On Fri, 2010-04-23 at 15:30 -0400, Matthias Clasen wrote:
On Fri, 2010-04-23 at 14:06 -0400, Seth Vidal wrote:
> so it seems like in lieu of changing our updates policy right now we
> 1. continue the autoqa work
> 2. help those checks have more/better meaning for our
> and then reassess things once the autoqa is in place and being enforced?
We need to do both of these things, for sure.
And we can address part of the 'update frequency' problem client-side,
by only checking for new updates once a week.
How would you get security updates then? A week is a pretty long time to
wait, if, say, we had a header-parsing bug in Evolution that allowed
remote code execution.
But one problem which we cannot address client-side, and for which
nothing now and reassess later' will not help at all is the amount of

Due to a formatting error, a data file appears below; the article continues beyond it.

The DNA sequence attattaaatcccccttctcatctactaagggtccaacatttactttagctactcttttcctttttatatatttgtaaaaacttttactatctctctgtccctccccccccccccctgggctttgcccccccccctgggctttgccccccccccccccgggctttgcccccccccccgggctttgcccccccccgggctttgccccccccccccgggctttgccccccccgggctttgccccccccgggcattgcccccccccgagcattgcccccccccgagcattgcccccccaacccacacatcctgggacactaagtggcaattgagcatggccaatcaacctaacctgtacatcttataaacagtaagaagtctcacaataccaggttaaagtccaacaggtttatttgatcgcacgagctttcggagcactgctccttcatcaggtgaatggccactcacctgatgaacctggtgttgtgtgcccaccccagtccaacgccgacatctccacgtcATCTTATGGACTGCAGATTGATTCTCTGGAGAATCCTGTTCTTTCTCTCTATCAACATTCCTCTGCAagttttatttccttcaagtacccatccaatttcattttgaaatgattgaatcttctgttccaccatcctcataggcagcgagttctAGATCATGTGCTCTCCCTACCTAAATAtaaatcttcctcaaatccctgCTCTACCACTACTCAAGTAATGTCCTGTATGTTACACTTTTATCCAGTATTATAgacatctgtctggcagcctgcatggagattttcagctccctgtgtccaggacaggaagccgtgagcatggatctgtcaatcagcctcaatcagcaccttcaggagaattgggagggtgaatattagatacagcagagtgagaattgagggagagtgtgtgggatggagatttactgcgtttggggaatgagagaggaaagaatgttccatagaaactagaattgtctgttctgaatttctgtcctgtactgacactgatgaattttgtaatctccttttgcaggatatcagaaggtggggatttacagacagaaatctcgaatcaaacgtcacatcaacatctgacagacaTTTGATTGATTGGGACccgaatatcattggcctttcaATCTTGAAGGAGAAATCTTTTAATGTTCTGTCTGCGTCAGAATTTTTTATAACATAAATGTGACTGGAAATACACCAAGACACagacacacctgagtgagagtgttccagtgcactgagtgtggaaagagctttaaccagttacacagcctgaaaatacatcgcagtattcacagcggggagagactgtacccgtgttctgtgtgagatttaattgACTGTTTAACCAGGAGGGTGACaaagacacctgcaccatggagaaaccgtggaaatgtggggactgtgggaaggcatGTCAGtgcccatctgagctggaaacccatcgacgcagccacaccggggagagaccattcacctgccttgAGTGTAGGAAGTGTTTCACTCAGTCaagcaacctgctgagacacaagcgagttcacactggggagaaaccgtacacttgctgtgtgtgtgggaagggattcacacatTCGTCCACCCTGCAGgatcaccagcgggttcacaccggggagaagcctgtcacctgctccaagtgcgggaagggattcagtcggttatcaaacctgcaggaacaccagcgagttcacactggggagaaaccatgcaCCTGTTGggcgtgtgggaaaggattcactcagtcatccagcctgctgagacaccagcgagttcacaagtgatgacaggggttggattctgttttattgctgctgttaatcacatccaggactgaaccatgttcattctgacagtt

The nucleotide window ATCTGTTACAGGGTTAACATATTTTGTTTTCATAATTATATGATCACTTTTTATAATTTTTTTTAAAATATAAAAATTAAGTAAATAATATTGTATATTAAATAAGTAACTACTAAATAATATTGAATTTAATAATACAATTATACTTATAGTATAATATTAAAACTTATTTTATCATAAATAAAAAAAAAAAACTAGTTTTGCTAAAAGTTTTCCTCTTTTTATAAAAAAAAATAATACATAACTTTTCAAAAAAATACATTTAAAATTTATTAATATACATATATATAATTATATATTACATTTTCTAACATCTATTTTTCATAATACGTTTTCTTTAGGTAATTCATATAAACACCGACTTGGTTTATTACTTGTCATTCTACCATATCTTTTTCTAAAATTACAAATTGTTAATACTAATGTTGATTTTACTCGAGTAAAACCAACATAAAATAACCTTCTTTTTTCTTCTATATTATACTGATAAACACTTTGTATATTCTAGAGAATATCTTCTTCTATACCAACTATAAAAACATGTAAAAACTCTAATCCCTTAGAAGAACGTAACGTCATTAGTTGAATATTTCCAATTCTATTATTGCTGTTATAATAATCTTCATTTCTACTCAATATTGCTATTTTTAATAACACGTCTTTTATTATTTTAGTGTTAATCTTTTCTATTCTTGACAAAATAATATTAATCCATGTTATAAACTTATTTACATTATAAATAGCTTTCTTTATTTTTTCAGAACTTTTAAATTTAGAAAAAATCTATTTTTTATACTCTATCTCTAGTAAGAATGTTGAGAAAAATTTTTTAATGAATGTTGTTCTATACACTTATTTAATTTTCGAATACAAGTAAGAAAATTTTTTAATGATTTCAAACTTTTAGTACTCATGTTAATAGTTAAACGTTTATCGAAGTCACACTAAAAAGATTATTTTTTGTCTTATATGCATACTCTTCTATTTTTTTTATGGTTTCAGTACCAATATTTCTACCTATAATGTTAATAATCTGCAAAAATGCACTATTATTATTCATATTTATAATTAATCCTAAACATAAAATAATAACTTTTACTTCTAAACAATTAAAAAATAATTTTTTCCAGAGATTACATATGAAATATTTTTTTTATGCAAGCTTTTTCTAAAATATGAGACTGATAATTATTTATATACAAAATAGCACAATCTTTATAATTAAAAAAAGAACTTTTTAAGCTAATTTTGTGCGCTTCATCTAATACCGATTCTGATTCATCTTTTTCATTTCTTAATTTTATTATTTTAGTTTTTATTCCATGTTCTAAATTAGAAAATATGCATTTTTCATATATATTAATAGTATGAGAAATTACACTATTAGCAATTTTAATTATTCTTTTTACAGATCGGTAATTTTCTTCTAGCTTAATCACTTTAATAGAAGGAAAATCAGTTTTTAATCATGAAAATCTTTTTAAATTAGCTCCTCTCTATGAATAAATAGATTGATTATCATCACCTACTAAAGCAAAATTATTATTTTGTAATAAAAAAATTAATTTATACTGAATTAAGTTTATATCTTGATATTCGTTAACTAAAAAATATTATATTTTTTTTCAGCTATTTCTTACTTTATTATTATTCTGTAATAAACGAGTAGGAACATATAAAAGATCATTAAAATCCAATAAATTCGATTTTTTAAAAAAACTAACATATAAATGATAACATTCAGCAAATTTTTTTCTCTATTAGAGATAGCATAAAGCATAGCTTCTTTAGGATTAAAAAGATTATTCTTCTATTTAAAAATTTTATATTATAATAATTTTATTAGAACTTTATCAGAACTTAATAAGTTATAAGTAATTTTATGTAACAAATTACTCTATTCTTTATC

updates. Even if you only check once per week, the flood of pointless
updates is a problem. That is that part of the problem that we need to
address with Jon's 'establishing norms or rules to limit changes'.
It's a multipart problem. We need think in terms of "budgets".
A) How many times does the user get asked to interact with us to
update the system?
B) How many times does the user get asked to reboot?
C) How much CPU/IO/bandwidth do we use to install updates?
D) How many times does the user experience change in ways that might
E) How many times do we accidentally break the system?
[ budget == 0... ]
Exceeding our budget in any of these areas will make users unhappy.
Batching up updates to once a week helps with A) and B), and maybe with
E) if it means we do more testing, but doesn't help with C) and D).